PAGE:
Bat FAQ’s

Frequently asked questions about bats

Have a question about attracting bats to your property? We’ve got the answers!

Why do I want bats in my yard?

The bat population can be seen as a litmus test for how healthy the environment is. Bats cannot live in areas with high air pollution or an over-abundance of pesticides in the water and food supply. Watching your local bat population is a good precursor to alert you of possible environmental issues.

Not to mention, bats are one of the most effective pest repellants around! A small bat will eat as many as 1200 mosquitoes in a single hour. Since bats can’t contract the same diseases from mosquitoes that humans do, it’s a win-win situation. In addition to mosquitoes, bats eat beetles, moths and some leaf-hopping bugs. Bats are so adept at catching them that most insects have evolved  to “hear” bats and will avoid areas where they nest all together. This helps to reduce the need for pesticides to protect garden plants.

How do I attract bats to my yard?

Installing a bat house is the first move in a game plan to attract bats. Natural housing spots are rapidly declining in most areas since most humans view these nocturnal creatures as pests and actively try to rid themselves of them. By placing a bat nesting box in your yard, you can help build up the bat population in your area. You’ll be surprised how many bats will nest in just one house! We’ve seen as many as 300 in one house.

How do I know what size my bat house should be?

Larger bat houses are easier to attract bats to, as they like to roost in groups. Look for a bat house with occupancy for 100-300 bats. It is also beneficial to have more than one house so females can roost with their young in a separate place from males.

How do I know if bats are in my area?

Chances are pretty good that you do. Bats inhabit all continents, except Antarctica. You might even have bats in your yard without your knowledge. Many people do.

Do bats hibernate?

Bats do hibernate, at varying times depending on where you live–in North America, during the late fall and early spring. During this time, bats will seek dark cold places in warmer climates. If you’re living in a climate that is warm year round (like we are here in Florida), your bats will not hibernate.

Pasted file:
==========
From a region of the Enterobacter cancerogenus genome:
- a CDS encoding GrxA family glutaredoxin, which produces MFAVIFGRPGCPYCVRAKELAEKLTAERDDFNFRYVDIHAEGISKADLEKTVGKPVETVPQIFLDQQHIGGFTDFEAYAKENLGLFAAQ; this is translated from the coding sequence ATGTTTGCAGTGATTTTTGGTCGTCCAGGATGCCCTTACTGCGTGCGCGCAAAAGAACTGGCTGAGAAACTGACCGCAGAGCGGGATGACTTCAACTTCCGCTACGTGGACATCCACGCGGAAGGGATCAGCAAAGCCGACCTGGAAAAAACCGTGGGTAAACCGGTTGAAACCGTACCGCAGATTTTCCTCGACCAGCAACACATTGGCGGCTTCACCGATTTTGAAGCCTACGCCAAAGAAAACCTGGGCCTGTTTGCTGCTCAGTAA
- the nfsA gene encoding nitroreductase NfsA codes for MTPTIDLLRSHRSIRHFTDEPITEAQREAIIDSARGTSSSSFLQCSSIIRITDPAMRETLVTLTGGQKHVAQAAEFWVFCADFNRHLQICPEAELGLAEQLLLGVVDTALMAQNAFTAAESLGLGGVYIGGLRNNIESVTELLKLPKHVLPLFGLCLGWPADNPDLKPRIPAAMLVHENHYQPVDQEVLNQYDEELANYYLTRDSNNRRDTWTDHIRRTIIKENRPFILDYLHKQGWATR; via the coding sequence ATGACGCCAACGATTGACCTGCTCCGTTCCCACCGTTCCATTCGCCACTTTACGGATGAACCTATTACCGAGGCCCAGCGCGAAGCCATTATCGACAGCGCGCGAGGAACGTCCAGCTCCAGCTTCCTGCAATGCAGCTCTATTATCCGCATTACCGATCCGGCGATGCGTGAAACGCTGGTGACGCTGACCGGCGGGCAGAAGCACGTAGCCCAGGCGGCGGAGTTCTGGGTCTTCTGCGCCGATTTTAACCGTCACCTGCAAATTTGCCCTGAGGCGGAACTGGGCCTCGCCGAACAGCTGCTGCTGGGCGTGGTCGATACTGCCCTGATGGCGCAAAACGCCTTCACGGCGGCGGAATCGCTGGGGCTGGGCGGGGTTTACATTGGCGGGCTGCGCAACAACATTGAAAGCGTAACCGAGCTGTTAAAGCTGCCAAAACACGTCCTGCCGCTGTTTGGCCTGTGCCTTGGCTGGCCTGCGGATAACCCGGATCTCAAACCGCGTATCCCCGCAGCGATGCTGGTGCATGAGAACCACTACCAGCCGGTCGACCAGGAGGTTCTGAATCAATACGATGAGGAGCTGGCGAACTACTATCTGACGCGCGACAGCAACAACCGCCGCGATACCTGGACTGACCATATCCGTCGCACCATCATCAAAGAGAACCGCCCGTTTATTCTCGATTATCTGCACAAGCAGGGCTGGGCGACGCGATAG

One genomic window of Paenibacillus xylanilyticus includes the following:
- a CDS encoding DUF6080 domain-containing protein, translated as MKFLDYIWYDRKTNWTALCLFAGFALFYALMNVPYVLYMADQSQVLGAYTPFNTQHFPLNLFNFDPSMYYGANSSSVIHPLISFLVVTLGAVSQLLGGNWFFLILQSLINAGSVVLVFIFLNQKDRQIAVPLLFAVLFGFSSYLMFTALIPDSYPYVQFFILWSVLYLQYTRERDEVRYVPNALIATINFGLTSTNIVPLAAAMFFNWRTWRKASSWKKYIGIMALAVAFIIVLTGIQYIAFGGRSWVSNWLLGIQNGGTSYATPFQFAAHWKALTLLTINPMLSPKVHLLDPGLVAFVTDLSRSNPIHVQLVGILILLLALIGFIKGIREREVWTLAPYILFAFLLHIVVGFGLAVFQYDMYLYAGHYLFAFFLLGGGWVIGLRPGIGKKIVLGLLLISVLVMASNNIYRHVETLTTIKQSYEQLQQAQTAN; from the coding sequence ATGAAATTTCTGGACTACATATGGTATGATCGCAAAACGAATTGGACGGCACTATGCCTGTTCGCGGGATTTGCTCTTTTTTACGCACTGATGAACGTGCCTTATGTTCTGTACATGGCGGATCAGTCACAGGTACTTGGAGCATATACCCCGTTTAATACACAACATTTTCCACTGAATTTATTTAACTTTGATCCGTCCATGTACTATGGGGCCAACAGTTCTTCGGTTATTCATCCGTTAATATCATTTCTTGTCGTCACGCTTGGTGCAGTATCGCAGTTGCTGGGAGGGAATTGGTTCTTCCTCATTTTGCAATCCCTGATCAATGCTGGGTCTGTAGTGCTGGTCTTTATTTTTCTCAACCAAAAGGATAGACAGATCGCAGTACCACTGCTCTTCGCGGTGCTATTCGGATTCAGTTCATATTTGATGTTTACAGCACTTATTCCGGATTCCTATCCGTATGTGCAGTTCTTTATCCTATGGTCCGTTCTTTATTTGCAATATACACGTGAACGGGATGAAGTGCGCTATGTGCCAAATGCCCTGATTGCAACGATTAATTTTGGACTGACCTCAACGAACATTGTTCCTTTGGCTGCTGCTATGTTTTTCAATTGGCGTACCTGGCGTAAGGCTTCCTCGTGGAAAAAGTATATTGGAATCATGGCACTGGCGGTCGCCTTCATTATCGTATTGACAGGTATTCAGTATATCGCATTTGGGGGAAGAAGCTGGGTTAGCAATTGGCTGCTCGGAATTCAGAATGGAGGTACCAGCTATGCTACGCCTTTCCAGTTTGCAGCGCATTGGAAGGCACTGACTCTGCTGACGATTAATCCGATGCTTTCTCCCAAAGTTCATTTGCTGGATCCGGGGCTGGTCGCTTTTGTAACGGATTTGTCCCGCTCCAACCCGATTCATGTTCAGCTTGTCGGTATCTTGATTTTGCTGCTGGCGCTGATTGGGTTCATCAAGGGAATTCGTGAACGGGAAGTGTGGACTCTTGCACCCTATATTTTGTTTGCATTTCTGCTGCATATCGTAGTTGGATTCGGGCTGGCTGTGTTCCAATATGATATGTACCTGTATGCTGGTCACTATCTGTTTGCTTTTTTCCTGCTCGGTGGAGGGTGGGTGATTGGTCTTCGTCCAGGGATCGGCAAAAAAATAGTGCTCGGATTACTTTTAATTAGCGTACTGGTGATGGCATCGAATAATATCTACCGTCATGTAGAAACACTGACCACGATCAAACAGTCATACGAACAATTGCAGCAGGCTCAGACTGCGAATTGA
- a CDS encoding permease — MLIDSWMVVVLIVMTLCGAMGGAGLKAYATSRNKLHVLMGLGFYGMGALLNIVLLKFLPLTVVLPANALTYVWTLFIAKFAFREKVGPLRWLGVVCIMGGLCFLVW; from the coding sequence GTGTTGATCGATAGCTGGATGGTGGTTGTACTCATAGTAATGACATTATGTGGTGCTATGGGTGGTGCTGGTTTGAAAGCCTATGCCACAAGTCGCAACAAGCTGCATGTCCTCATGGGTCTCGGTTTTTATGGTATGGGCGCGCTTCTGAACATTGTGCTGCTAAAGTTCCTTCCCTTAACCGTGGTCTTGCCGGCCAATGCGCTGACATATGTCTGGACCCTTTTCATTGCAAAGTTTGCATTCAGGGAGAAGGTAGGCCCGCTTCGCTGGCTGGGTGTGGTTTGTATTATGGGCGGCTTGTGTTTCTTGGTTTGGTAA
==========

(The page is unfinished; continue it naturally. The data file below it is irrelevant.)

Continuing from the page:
How do I know what species of bats are here?

It’s likely that more than one species are living near you. In the U.S, Big and Little Brown Bats are the most common and are likely to show up in your bat house. Try calling local park service or wildlife conservation organizations. They will know exactly what species live in your area.

Where should I mount my bat house?

Mount your bat house on a pole or the side of a barn or shed (don’t mount your bat house on your home). It is much more difficult to attract bats if you mount the house on a tree and the occupancy levels are usually lower. If you’re mounting on a building, mount the bat house under an eave and make sure it will receive 8-10 hours of sunlight each day (to keep it warm). Houses should be mounted at least 15 feet off the ground.

Should bat houses be painted?

Bat houses do not need to be painted. However, if you live in a warm climate (like we do in Florida), painting the house a color that will reflect the light will help to regulate the internal temperature of the house. Whatever you decide, don’t paint the inside of the house. Just like birdhouses, natural wood is important on the inside.

What time of year do I put out my bat house?

Bat houses are less seasonal than birdhouses. However, there is some evidence that houses mounted in early spring are occupied more quickly. If you’re trying to remove the bats from a building and direct them to your bat house, mount the box at least three weeks in advance of the eviction.

How do I know if the bat house is inhabited?

Look for bat droppings near the house (guano). You can shine a flashlight into the house, but don’t do this too often or you will disturb the colony and cause them to abandon the house.

What can I do if the bats are not coming?

Be patient. Attracting a colony of bats can take a long time, sometimes up to a year. If you haven’t found bats in your box after several months ask yourself the following questions:

  • Did I mount the box high enough?

  • Is my bat house close to a regular water source?

  • Are there enough food sources around?

Does my bat house need cleaning?

No. Bat houses are completely maintenance free, with the exception of repainting every few years (if you’ve chosen to paint the box).

Should I feed the bats?

You do not need to provide any special food for bats. Their primary food source is insects, so as long as there are mosquitoes in your area, the bats will find their own food.

Are bats dangerous?

Only if handled inappropriately. Bats are wild animals, but they are not aggressive to birds, people or most animals. Bats should not be touched by humans, as they will bite. However, if you keep your distance, they won’t be chasing you! Birds and bats rarely interact due to bats being nocturnal and do not compete for food sources.

How can I get bats out of the house?

Putting up a bat house in your yard will not be enough to lure the bats out. Although you can find many sources on the internet on how to evict bats from your home, we highly recommend enlisting professional help via a recommendation from your local wildlife service if bats are in your attic.